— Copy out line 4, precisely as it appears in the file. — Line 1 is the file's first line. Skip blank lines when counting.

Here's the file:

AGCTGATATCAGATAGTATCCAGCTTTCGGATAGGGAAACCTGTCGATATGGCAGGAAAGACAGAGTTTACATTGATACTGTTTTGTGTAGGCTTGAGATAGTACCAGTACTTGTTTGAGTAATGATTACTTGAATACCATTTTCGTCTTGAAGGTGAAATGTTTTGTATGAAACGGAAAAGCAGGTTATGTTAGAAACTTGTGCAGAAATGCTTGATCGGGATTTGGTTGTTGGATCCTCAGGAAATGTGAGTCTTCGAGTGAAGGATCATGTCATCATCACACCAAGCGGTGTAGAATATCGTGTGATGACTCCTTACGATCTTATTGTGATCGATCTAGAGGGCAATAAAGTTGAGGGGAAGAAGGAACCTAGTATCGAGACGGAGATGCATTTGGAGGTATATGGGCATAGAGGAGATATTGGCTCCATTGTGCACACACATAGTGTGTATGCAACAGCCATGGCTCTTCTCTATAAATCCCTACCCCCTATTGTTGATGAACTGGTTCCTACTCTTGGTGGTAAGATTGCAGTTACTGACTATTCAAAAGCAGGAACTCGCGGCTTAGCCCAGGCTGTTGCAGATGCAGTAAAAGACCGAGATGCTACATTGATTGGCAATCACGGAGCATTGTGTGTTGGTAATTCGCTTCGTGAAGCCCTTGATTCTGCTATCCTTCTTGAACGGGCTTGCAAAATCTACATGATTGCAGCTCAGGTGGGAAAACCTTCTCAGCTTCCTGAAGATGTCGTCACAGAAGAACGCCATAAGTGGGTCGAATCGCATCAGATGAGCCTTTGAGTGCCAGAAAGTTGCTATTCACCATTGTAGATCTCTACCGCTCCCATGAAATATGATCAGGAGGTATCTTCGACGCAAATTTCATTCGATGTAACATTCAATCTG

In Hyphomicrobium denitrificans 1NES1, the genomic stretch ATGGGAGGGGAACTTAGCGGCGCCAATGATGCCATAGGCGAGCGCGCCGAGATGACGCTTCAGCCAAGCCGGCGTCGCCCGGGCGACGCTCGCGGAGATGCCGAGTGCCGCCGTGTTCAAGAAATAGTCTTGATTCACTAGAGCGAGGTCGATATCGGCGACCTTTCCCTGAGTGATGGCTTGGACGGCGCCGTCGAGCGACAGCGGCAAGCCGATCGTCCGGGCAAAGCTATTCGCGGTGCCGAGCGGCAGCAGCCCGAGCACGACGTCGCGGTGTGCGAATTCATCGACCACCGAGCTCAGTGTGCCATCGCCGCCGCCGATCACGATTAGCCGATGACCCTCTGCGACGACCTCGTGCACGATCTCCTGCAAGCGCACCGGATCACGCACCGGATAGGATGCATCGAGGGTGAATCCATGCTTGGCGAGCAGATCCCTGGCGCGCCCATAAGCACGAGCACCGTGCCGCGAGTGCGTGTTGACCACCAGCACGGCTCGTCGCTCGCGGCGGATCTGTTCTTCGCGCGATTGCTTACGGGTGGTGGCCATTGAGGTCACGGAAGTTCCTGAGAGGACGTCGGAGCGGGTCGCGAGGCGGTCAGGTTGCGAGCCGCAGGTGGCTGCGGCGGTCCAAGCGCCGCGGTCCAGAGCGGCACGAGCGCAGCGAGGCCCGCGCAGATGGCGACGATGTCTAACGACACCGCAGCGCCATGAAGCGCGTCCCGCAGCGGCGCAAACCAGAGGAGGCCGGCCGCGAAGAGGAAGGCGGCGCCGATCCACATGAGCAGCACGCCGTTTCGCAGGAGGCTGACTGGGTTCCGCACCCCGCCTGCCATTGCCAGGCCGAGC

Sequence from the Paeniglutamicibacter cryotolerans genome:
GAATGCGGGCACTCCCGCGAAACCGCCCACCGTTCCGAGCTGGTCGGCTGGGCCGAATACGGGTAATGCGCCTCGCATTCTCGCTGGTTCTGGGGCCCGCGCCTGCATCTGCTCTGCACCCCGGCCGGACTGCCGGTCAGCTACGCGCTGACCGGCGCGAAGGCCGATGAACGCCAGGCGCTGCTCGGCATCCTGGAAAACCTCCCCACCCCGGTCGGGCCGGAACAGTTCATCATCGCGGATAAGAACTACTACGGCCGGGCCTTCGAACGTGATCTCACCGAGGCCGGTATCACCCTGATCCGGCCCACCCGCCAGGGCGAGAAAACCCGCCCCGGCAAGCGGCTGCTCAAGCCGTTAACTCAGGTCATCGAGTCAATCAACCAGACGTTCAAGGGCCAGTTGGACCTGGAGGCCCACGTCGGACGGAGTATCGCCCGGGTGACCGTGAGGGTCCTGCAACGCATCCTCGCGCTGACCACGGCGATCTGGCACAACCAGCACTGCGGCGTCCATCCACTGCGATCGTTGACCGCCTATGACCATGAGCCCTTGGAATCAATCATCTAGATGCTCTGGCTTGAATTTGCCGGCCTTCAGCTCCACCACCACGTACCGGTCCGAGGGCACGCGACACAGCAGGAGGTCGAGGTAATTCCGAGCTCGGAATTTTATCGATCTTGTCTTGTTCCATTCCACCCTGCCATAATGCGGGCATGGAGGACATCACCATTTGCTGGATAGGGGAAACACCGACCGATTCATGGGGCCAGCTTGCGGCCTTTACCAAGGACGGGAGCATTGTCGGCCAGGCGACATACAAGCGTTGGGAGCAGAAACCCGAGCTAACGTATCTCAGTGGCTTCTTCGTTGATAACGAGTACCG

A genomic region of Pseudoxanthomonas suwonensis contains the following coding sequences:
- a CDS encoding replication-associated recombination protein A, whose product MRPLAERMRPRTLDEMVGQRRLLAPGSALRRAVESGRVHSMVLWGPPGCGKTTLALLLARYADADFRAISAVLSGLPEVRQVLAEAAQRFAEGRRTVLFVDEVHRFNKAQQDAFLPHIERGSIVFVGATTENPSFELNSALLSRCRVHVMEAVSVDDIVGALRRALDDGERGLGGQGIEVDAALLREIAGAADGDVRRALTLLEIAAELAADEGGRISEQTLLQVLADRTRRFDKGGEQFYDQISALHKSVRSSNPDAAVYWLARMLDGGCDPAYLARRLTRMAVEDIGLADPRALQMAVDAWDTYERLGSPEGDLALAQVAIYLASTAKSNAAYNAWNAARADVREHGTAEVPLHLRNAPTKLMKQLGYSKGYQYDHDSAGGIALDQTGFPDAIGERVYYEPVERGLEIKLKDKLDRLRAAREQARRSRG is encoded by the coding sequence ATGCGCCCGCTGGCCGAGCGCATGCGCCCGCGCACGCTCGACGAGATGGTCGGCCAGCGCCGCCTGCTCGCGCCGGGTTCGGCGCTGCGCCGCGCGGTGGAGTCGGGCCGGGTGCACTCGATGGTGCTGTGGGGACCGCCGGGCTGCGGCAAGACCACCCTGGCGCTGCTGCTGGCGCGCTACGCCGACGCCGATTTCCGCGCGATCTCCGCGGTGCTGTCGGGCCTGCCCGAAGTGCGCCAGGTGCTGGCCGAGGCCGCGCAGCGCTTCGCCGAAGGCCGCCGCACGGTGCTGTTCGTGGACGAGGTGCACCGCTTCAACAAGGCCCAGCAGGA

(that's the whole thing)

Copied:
GAATGCGGGCACTCCCGCGAAACCGCCCACCGTTCCGAGCTGGTCGGCTGGGCCGAATACGGGTAATGCGCCTCGCATTCTCGCTGGTTCTGGGGCCCGCGCCTGCATCTGCTCTGCACCCCGGCCGGACTGCCGGTCAGCTACGCGCTGACCGGCGCGAAGGCCGATGAACGCCAGGCGCTGCTCGGCATCCTGGAAAACCTCCCCACCCCGGTCGGGCCGGAACAGTTCATCATCGCGGATAAGAACTACTACGGCCGGGCCTTCGAACGTGATCTCACCGAGGCCGGTATCACCCTGATCCGGCCCACCCGCCAGGGCGAGAAAACCCGCCCCGGCAAGCGGCTGCTCAAGCCGTTAACTCAGGTCATCGAGTCAATCAACCAGACGTTCAAGGGCCAGTTGGACCTGGAGGCCCACGTCGGACGGAGTATCGCCCGGGTGACCGTGAGGGTCCTGCAACGCATCCTCGCGCTGACCACGGCGATCTGGCACAACCAGCACTGCGGCGTCCATCCACTGCGATCGTTGACCGCCTATGACCATGAGCCCTTGGAATCAATCATCTAGATGCTCTGGCTTGAATTTGCCGGCCTTCAGCTCCACCACCACGTACCGGTCCGAGGGCACGCGACACAGCAGGAGGTCGAGGTAATTCCGAGCTCGGAATTTTATCGATCTTGTCTTGTTCCATTCCACCCTGCCATAATGCGGGCATGGAGGACATCACCATTTGCTGGATAGGGGAAACACCGACCGATTCATGGGGCCAGCTTGCGGCCTTTACCAAGGACGGGAGCATTGTCGGCCAGGCGACATACAAGCGTTGGGAGCAGAAACCCGAGCTAACGTATCTCAGTGGCTTCTTCGTTGATAACGAGTACCG